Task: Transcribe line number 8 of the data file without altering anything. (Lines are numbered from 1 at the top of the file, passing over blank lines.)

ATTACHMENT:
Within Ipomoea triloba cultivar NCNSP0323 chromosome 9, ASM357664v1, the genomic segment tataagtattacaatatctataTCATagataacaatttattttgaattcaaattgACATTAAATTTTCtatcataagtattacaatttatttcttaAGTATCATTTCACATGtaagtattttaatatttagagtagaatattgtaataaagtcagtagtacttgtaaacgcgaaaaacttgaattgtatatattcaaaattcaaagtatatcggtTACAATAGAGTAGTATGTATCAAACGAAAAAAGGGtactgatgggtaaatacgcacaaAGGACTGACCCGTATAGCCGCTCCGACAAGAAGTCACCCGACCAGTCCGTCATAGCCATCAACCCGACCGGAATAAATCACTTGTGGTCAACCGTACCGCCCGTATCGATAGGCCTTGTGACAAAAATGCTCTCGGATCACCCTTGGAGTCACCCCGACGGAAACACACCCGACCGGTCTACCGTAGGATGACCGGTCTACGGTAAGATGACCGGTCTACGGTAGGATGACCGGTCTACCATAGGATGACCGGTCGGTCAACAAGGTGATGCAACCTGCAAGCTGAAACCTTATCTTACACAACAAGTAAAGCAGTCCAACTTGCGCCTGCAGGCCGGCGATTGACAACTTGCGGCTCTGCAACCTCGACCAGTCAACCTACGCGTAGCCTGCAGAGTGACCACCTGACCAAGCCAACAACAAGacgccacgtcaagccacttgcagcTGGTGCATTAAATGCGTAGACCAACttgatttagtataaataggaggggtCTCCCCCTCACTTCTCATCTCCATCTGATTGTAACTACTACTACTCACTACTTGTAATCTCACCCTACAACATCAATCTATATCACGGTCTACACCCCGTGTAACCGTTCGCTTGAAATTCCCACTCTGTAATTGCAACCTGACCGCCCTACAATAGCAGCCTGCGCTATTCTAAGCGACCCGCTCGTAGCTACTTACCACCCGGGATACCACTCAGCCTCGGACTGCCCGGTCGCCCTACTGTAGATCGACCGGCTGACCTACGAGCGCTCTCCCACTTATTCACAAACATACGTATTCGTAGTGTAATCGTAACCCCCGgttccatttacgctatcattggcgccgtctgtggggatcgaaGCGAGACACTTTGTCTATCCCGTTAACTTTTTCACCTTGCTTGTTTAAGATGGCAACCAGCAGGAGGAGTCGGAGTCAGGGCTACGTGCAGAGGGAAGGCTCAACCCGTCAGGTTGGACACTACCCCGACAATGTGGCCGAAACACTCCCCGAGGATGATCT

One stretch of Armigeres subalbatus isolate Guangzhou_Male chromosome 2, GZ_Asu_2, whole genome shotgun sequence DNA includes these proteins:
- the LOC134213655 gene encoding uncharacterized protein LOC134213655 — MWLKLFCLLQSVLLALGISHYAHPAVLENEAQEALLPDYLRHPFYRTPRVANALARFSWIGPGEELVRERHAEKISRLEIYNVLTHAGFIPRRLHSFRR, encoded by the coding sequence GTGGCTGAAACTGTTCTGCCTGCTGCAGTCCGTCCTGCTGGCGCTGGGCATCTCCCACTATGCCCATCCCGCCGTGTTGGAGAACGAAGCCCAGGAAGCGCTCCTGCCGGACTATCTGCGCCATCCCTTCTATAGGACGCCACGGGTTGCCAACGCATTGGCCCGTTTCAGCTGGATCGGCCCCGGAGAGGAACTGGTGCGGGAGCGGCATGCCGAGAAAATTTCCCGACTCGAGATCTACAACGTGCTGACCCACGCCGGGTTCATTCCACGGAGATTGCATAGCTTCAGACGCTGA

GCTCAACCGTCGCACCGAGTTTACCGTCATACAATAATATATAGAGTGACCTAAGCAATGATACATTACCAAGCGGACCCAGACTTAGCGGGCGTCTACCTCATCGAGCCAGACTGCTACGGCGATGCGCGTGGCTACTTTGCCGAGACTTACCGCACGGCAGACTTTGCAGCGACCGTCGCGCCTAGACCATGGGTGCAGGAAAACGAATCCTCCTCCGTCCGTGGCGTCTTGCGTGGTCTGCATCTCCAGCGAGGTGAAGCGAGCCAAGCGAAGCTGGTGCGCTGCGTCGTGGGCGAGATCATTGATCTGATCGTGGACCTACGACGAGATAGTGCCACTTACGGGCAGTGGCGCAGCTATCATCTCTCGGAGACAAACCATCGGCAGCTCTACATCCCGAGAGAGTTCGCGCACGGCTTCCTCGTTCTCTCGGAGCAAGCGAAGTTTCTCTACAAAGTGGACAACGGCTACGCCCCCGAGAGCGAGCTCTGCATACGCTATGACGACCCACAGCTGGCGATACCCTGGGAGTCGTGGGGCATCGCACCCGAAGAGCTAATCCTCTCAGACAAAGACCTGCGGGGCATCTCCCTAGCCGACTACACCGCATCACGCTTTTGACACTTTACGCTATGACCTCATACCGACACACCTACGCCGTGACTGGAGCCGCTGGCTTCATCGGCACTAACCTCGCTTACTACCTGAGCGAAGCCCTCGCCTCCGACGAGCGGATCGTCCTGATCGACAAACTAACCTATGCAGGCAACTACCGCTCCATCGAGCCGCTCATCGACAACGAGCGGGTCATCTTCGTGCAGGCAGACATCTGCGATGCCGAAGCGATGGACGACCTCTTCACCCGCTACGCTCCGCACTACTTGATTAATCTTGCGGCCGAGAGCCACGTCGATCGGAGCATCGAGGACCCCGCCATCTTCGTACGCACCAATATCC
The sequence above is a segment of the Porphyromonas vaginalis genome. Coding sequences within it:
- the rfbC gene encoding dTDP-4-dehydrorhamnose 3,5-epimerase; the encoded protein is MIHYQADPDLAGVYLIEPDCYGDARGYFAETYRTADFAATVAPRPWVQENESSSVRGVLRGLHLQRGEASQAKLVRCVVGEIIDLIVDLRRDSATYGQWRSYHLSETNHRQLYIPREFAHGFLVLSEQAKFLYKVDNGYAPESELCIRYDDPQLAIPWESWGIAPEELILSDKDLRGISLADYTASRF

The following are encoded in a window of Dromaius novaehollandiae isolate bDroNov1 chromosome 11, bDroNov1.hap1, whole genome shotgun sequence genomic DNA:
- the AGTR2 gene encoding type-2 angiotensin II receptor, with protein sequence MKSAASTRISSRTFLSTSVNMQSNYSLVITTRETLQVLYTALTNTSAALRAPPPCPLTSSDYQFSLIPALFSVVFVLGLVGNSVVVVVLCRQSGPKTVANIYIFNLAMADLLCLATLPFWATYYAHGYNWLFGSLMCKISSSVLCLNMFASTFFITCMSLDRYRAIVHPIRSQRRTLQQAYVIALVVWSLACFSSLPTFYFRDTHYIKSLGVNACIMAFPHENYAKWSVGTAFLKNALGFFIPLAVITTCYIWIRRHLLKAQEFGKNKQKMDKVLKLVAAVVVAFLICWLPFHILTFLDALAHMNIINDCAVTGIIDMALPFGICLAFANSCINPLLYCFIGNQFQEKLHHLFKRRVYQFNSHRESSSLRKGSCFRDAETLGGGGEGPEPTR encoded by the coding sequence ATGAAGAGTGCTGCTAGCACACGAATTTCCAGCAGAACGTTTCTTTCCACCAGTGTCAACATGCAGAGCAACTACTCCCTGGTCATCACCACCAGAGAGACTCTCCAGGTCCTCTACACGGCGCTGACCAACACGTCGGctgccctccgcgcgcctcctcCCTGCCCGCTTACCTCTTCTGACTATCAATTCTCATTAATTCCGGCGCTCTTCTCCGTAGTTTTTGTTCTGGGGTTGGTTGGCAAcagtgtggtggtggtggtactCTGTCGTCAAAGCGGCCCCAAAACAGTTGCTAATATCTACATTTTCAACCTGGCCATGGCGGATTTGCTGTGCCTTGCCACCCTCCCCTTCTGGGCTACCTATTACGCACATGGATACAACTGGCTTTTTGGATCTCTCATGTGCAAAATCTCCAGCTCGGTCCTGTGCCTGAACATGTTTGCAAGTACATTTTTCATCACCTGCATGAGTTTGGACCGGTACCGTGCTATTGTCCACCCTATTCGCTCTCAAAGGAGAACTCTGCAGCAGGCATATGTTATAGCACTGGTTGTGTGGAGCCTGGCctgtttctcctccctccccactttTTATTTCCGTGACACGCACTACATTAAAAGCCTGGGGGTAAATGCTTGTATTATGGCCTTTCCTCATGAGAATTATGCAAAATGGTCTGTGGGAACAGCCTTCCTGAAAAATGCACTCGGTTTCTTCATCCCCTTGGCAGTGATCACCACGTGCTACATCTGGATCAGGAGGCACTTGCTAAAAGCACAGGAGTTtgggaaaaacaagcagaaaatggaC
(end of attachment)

- the AGTR2 gene encoding type-2 angiotensin II receptor, with protein sequence MKSAASTRISSRTFLSTSVNMQSNYSLVITTRETLQVLYTALTNTSAALRAPPPCPLTSSDYQFSLIPALFSVVFVLGLVGNSVVVVVLCRQSGPKTVANIYIFNLAMADLLCLATLPFWATYYAHGYNWLFGSLMCKISSSVLCLNMFASTFFITCMSLDRYRAIVHPIRSQRRTLQQAYVIALVVWSLACFSSLPTFYFRDTHYIKSLGVNACIMAFPHENYAKWSVGTAFLKNALGFFIPLAVITTCYIWIRRHLLKAQEFGKNKQKMDKVLKLVAAVVVAFLICWLPFHILTFLDALAHMNIINDCAVTGIIDMALPFGICLAFANSCINPLLYCFIGNQFQEKLHHLFKRRVYQFNSHRESSSLRKGSCFRDAETLGGGGEGPEPTR encoded by the coding sequence ATGAAGAGTGCTGCTAGCACACGAATTTCCAGCAGAACGTTTCTTTCCACCAGTGTCAACATGCAGAGCAACTACTCCCTGGTCATCACCACCAGAGAGACTCTCCAGGTCCTCTACACGGCGCTGACCAACACGTCGGctgccctccgcgcgcctcctcCCTGCCCGCTTACCTCTTCTGACTATCAATTCTCATTAATTCCGGCGCTCTTCTCCGTAGTTTTTGTTCTGGGGTTGGTTGGCAAcagtgtggtggtggtggtactCTGTCGTCAAAGCGGCCCCAAAACAGTTGCTAATATCTACATTTTCAACCTGGCCATGGCGGATTTGCTGTGCCTTGCCACCCTCCCCTTCTGGGCTACCTATTACGCACATGGATACAACTGGCTTTTTGGATCTCTCATGTGCAAAATCTCCAGCTCGGTCCTGTGCCTGAACATGTTTGCAAGTACATTTTTCATCACCTGCATGAGTTTGGACCGGTACCGTGCTATTGTCCACCCTATTCGCTCTCAAAGGAGAACTCTGCAGCAGGCATATGTTATAGCACTGGTTGTGTGGAGCCTGGCctgtttctcctccctccccactttTTATTTCCGTGACACGCACTACATTAAAAGCCTGGGGGTAAATGCTTGTATTATGGCCTTTCCTCATGAGAATTATGCAAAATGGTCTGTGGGAACAGCCTTCCTGAAAAATGCACTCGGTTTCTTCATCCCCTTGGCAGTGATCACCACGTGCTACATCTGGATCAGGAGGCACTTGCTAAAAGCACAGGAGTTtgggaaaaacaagcagaaaatggaC